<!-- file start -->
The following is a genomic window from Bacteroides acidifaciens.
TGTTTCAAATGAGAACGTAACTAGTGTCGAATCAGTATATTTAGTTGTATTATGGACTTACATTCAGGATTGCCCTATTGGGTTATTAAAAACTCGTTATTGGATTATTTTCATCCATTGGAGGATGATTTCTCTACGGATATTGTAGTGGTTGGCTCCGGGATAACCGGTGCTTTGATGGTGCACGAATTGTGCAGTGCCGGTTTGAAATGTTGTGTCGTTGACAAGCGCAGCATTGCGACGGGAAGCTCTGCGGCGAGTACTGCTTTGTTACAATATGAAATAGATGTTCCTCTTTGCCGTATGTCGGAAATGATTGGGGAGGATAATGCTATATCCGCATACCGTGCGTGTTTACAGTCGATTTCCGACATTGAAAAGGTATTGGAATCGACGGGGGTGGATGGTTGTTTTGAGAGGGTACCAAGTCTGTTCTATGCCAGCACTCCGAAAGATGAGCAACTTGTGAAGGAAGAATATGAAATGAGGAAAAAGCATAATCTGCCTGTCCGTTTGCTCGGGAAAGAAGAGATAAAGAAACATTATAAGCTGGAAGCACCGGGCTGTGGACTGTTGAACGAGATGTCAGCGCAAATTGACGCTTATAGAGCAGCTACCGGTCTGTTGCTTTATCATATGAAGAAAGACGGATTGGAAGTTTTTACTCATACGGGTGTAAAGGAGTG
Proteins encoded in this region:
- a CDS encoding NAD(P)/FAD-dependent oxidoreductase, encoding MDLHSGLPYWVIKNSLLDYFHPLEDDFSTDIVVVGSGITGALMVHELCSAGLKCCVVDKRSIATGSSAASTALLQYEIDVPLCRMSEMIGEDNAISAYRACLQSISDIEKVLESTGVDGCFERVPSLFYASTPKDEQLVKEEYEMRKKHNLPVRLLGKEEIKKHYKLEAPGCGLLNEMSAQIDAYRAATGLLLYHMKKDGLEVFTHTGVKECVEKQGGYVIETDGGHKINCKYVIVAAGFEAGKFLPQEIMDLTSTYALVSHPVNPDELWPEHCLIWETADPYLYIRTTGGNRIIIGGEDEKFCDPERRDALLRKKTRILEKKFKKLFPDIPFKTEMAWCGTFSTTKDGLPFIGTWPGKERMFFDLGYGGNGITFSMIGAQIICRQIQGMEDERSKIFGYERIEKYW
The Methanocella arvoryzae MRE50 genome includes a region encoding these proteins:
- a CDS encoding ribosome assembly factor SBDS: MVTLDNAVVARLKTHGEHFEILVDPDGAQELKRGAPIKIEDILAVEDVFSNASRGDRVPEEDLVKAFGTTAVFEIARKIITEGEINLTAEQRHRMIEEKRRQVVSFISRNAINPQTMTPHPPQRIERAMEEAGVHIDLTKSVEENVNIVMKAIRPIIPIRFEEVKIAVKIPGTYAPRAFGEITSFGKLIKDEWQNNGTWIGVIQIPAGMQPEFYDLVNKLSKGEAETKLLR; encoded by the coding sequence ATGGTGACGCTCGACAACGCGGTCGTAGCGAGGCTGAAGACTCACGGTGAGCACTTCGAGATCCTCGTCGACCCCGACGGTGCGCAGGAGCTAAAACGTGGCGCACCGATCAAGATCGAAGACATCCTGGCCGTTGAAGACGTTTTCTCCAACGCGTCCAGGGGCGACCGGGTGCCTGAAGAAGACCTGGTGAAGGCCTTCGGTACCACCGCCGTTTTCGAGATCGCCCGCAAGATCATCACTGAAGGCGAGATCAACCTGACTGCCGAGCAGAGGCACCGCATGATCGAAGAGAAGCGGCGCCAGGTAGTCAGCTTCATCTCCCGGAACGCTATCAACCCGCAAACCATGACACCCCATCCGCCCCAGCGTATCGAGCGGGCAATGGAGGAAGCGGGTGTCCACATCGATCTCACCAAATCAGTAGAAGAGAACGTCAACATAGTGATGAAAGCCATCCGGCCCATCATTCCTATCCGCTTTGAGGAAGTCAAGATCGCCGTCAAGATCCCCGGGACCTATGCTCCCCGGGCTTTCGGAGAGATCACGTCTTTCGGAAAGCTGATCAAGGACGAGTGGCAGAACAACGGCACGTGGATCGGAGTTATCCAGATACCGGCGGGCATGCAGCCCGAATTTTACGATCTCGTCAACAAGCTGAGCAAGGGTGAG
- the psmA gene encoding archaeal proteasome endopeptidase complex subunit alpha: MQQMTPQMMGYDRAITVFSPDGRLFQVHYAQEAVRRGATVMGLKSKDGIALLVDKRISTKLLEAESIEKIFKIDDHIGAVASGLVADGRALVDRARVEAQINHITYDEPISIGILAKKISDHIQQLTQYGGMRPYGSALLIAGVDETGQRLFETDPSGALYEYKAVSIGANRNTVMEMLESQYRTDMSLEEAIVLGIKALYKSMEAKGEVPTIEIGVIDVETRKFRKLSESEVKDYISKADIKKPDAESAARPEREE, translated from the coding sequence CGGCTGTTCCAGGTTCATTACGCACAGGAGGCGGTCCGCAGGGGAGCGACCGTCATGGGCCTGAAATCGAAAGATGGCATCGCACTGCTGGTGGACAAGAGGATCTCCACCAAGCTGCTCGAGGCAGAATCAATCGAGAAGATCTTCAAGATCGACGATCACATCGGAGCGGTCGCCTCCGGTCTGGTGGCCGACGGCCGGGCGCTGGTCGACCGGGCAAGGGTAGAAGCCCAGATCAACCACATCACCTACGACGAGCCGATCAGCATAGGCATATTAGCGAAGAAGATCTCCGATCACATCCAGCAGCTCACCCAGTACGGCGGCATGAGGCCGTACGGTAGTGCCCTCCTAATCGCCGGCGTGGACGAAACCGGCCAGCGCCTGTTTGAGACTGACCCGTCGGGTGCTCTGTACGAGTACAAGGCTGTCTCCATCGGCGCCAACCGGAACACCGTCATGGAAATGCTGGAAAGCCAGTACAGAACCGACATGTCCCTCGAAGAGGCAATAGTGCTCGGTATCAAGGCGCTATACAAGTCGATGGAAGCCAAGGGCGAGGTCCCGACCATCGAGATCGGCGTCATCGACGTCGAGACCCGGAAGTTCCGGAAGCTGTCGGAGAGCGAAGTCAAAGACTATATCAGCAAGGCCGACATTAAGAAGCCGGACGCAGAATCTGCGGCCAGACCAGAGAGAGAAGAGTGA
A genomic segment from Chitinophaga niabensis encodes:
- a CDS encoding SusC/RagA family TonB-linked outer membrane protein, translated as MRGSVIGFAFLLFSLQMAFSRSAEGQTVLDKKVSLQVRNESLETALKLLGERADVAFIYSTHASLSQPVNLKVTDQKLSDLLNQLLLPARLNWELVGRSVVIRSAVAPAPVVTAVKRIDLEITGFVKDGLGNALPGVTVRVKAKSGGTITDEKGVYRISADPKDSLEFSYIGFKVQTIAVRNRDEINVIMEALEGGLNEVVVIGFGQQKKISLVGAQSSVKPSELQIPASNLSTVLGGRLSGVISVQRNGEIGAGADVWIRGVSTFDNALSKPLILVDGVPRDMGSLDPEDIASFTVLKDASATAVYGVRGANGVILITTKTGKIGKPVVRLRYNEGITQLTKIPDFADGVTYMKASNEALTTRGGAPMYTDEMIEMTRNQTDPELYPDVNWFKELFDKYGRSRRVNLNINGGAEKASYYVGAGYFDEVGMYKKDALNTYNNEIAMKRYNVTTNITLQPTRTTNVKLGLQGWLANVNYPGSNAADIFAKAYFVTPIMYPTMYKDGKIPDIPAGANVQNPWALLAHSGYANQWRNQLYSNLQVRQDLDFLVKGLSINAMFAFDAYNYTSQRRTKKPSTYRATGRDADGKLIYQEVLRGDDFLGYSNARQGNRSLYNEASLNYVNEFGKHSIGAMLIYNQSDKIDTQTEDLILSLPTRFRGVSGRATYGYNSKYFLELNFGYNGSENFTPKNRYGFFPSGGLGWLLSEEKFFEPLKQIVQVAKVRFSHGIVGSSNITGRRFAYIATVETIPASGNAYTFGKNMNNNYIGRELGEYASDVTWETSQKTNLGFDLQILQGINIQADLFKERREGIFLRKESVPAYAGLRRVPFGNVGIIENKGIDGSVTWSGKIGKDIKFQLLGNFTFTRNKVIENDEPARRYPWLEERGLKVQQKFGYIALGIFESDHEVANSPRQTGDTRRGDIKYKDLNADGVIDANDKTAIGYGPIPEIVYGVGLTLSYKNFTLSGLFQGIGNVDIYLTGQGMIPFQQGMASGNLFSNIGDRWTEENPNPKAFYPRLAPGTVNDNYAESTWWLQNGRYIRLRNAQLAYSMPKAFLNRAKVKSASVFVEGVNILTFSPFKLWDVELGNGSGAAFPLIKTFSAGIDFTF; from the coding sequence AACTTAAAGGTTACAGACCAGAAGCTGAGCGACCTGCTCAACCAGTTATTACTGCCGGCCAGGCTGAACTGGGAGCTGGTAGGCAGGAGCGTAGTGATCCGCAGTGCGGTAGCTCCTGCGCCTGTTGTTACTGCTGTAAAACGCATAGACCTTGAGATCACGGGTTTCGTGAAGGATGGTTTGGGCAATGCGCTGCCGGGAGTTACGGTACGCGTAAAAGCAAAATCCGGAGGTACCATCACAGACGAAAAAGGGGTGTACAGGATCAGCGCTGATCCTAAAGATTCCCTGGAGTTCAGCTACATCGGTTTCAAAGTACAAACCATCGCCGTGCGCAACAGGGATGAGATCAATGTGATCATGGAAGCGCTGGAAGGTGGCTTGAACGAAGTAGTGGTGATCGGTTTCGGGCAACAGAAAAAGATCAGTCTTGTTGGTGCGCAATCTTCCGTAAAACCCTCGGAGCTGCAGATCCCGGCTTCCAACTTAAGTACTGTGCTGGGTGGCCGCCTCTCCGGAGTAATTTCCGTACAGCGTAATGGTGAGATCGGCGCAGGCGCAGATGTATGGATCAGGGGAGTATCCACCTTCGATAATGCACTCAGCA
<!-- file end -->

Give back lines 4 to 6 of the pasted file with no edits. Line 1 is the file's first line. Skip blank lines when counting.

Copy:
- a CDS encoding NAD(P)/FAD-dependent oxidoreductase, encoding MDLHSGLPYWVIKNSLLDYFHPLEDDFSTDIVVVGSGITGALMVHELCSAGLKCCVVDKRSIATGSSAASTALLQYEIDVPLCRMSEMIGEDNAISAYRACLQSISDIEKVLESTGVDGCFERVPSLFYASTPKDEQLVKEEYEMRKKHNLPVRLLGKEEIKKHYKLEAPGCGLLNEMSAQIDAYRAATGLLLYHMKKDGLEVFTHTGVKECVEKQGGYVIETDGGHKINCKYVIVAAGFEAGKFLPQEIMDLTSTYALVSHPVNPDELWPEHCLIWETADPYLYIRTTGGNRIIIGGEDEKFCDPERRDALLRKKTRILEKKFKKLFPDIPFKTEMAWCGTFSTTKDGLPFIGTWPGKERMFFDLGYGGNGITFSMIGAQIICRQIQGMEDERSKIFGYERIEKYW
The Methanocella arvoryzae MRE50 genome includes a region encoding these proteins:
- a CDS encoding ribosome assembly factor SBDS: MVTLDNAVVARLKTHGEHFEILVDPDGAQELKRGAPIKIEDILAVEDVFSNASRGDRVPEEDLVKAFGTTAVFEIARKIITEGEINLTAEQRHRMIEEKRRQVVSFISRNAINPQTMTPHPPQRIERAMEEAGVHIDLTKSVEENVNIVMKAIRPIIPIRFEEVKIAVKIPGTYAPRAFGEITSFGKLIKDEWQNNGTWIGVIQIPAGMQPEFYDLVNKLSKGEAETKLLR; encoded by the coding sequence ATGGTGACGCTCGACAACGCGGTCGTAGCGAGGCTGAAGACTCACGGTGAGCACTTCGAGATCCTCGTCGACCCCGACGGTGCGCAGGAGCTAAAACGTGGCGCACCGATCAAGATCGAAGACATCCTGGCCGTTGAAGACGTTTTCTCCAACGCGTCCAGGGGCGACCGGGTGCCTGAAGAAGACCTGGTGAAGGCCTTCGGTACCACCGCCGTTTTCGAGATCGCCCGCAAGATCATCACTGAAGGCGAGATCAACCTGACTGCCGAGCAGAGGCACCGCATGATCGAAGAGAAGCGGCGCCAGGTAGTCAGCTTCATCTCCCGGAACGCTATCAACCCGCAAACCATGACACCCCATCCGCCCCAGCGTATCGAGCGGGCAATGGAGGAAGCGGGTGTCCACATCGATCTCACCAAATCAGTAGAAGAGAACGTCAACATAGTGATGAAAGCCATCCGGCCCATCATTCCTATCCGCTTTGAGGAAGTCAAGATCGCCGTCAAGATCCCCGGGACCTATGCTCCCCGGGCTTTCGGAGAGATCACGTCTTTCGGAAAGCTGATCAAGGACGAGTGGCAGAACAACGGCACGTGGATCGGAGTTATCCAGATACCGGCGGGCATGCAGCCCGAATTTTACGATCTCGTCAACAAGCTGAGCAAGGGTGAG